Picture This!: Exam Rooms as Examples of Ways to Integrate Play…Everywhere!

young child laughing

Walking into my (Danielle) clinical office, three exam rooms sit ready, filled with families each waiting to be seen. The day starts with a 10-year-old, deeply absorbed in her tablet as I walk into the room. The visit echoes with her mom, increasingly irritated, asking her to “pay attention to the doctor.” A few minutes later, I’m greeted by the wailing cries of a 15-month-old, bored in the room next door as her mom tries to console her with the endless refrains of a “Wheels on the Bus” YouTube video. We wrestle through the visit, as the newly minted toddler, tired and restless, tries to make his way to the door. Next up, a 4-year-old, full of energy, splashes in the exam room sink as mom looks at her own phone, short on patience from the time spent waiting with few options to amuse her preschooler. The child, while easily redirected by the book I offer at the start of the visit, is damp, but happy. The morning plays scenes like these on repeat every 15 minutes. Sound familiar?

For the last four years, moments like these led our multi-disciplinary team to ask the question: can we model an everyday experience, like waiting for your doctor in the exam room, as an opportunity to facilitate the types of interactions that calm children and help them thrive?

Here’s what we know:

  1. Play decreases stress and promotes early learning. In fact, nearly three years ago, the American Academy of Pediatrics (AAP) supported play as a way to reduce child stress, build relationships and foster learning in young children.
  2. Visual art, like storybook pages, can be used as a tool to create conversations. Visual installations also allow engagement in a way that complies with infection-control measures necessary in medical waiting spaces.
  3. In accordance with CDC recommendations, medical waiting rooms are often sparsely used in the wake of the COVID-19 pandemic. By shifting family wait times to a more sterile exam room, providers leave families with few ways to decrease anxiety levels associated with an already stressful process.

With a goal to reimagine medical waiting spaces as a model for playful learning, and through an investment by the William Penn Foundation (WPF), Picture This! was born. Since 2016, our multi-disciplinary team of design experts, administrators, child life specialists, researchers and pediatricians has brought colorful, interactive storybook-page murals (like the ones below) into waiting spaces. These murals model creative educational engagement, build imagination, serve as an assessment tool and improve patient-family experience. Each mural has an associated set of prompts, written by pediatric experts alongside parents and caregivers, to help guide a family’s interaction with the images. These developmentally focused prompts are available through a web-based portal accessed through a QR code on the mural, and include multiple question types, like a seek and find exercise and story starters to get families talking.

These prompt styles are rooted in a framework used by wordless picture books, which have been shown to increase shared reading conversation between a caregiver and a child. In pilot research of Picture This! (also supported by WPF) we observed nearly 100 families across Children’s Hospital of Philadelphia (CHOP) as they waited for visits in three spaces: a waiting space with an 8 x 9 foot Picture This! mural, a standard medical waiting space without a play area, and a medical waiting space with a play area that encouraged active, physical play.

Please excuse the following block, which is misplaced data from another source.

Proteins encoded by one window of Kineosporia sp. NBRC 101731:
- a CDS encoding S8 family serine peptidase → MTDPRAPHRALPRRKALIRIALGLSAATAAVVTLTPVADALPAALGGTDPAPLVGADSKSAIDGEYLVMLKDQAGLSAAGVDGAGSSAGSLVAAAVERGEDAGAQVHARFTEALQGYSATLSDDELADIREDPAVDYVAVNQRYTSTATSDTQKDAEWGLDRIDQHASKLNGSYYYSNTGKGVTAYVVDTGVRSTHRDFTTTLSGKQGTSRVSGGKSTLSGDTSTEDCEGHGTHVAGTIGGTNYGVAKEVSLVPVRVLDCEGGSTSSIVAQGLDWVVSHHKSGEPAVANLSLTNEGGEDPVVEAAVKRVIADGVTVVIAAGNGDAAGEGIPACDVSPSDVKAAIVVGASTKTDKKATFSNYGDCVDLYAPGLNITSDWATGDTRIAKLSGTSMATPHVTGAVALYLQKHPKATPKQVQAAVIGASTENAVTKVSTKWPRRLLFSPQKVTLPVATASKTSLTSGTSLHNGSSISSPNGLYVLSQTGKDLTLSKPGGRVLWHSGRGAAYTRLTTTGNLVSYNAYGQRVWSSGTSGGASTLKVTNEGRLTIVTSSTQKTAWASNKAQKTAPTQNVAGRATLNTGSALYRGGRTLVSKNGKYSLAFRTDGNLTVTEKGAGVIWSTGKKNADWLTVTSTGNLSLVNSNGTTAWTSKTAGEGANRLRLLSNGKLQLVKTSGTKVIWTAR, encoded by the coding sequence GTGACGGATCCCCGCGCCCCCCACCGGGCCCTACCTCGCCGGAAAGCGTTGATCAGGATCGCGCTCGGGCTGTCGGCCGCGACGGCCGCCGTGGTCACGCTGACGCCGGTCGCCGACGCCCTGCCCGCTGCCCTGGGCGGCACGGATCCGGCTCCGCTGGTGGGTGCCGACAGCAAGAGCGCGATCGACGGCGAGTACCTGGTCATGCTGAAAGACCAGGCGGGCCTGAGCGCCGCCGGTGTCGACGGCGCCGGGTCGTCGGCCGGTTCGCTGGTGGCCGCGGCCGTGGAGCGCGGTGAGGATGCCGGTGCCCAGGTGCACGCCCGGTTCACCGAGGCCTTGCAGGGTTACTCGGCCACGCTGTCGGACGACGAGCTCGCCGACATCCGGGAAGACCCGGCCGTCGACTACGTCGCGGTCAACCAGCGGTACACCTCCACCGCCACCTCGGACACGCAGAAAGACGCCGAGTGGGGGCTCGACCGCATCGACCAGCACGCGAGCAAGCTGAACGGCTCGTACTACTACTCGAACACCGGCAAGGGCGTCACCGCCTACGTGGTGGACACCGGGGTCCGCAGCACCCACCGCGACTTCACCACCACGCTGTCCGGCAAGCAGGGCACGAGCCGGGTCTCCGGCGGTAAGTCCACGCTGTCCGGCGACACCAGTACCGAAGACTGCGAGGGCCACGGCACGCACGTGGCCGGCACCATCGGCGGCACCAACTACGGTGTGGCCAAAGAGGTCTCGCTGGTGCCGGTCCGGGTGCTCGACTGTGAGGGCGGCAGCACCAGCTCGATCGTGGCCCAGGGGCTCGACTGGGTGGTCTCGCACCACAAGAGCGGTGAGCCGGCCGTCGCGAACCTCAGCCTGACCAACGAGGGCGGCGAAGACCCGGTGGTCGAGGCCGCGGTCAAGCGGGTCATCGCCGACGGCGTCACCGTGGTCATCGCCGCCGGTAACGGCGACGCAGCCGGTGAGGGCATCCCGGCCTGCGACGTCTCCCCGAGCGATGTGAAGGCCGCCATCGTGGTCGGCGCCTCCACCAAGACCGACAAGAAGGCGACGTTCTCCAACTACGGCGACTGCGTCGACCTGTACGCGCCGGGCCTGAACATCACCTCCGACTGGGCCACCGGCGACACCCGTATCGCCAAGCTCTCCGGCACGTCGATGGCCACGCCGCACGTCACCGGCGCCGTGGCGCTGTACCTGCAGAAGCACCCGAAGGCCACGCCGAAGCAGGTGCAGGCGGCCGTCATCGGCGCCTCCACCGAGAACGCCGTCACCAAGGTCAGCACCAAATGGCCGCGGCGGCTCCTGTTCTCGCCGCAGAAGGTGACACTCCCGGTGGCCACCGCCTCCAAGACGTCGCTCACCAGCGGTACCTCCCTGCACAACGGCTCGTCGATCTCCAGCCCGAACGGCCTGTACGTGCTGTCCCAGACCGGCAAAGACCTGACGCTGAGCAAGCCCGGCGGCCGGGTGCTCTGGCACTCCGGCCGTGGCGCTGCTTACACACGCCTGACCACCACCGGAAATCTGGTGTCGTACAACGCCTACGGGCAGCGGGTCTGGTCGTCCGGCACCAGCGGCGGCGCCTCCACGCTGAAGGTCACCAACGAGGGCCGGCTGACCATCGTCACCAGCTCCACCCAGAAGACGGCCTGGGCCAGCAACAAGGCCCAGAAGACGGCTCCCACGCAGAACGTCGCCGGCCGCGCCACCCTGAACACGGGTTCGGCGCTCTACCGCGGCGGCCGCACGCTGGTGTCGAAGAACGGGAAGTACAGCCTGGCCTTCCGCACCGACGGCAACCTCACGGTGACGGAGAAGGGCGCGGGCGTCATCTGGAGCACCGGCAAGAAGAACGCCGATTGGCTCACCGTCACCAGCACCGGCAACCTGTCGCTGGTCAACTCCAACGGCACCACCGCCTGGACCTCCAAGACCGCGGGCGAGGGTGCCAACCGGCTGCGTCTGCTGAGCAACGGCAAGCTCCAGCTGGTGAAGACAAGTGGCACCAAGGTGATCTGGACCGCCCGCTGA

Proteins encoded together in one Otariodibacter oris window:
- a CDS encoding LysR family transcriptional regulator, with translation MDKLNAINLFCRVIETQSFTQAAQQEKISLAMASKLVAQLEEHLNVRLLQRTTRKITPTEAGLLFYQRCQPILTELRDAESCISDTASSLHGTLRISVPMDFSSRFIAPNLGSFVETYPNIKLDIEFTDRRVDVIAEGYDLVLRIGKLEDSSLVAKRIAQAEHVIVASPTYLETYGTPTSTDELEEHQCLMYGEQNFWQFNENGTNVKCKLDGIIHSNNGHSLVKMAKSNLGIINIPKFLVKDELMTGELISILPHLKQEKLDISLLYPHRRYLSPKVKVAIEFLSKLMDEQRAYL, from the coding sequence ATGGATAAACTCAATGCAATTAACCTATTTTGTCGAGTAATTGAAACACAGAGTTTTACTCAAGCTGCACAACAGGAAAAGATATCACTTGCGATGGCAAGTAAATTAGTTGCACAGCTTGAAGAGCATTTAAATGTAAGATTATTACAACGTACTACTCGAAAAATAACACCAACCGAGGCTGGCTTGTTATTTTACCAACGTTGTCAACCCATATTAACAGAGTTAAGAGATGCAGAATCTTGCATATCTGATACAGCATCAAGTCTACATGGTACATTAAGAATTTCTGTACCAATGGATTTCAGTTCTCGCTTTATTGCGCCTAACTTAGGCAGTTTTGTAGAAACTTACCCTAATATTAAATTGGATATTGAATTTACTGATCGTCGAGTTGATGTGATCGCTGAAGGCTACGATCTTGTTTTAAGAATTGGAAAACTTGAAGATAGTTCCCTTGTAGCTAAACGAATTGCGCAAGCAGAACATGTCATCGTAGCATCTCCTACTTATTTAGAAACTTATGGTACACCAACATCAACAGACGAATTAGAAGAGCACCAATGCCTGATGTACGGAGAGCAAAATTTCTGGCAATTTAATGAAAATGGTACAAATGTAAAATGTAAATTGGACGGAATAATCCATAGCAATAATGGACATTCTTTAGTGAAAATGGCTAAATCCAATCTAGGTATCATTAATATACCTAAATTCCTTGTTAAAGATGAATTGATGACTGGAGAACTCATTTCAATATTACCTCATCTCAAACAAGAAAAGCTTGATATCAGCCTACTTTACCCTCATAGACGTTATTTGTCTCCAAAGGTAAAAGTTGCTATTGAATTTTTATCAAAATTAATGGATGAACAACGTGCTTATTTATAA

Our team’s observations showed that the mural created conversations significantly more often than the other medical spaces, even those that had play features installed. Families simply talked more when the murals where present, and even more importantly, the conversations that happened around our murals were longer, and included more conversational turns and richer language that impacts a child’s learning.

In addition to creating opportunities for engagement and conversation, the murals are also designed to work seamlessly in the exam room with programs like Reach Out and Read, serving as a clinical tool that can calm patients who may be anxious or fearful, engage patients who may be displaying challenging behaviors and understand patient’s skills as developmental milestones are assessed. Interviews with clinical staff about the murals have been encouraging, with clinical staff and pediatric care providers alike utilizing the murals as part of their care.

Indeed, as I (Danielle) move through my clinical day, I’m thinking of opportunities to expand Picture This! to each provider and family in the region, arming them with the ability to model playful learning while patients wait, and providing a tool to refocus the tech-absorbed tween, calm the anxious, tired toddler and redirect the active preschooler. Our team encourages families to engage with the spaces around them, creating opportunities for imagination in ordinary places, like the medical exam room. We also welcome collaboration in this work, as we collectively dream of more playful clinic spaces across our community and beyond.

Melanie Hoynoski, CCLS, CTRS, is a child life specialist at CHOP.

Steve Wilmot, MSW, is the senior director of practice management services in CHOP’s Care Network

If you’re interested in collaborating on Picture This!, contact Dr. Danielle Erkoboni at erkobonid@chop.edu.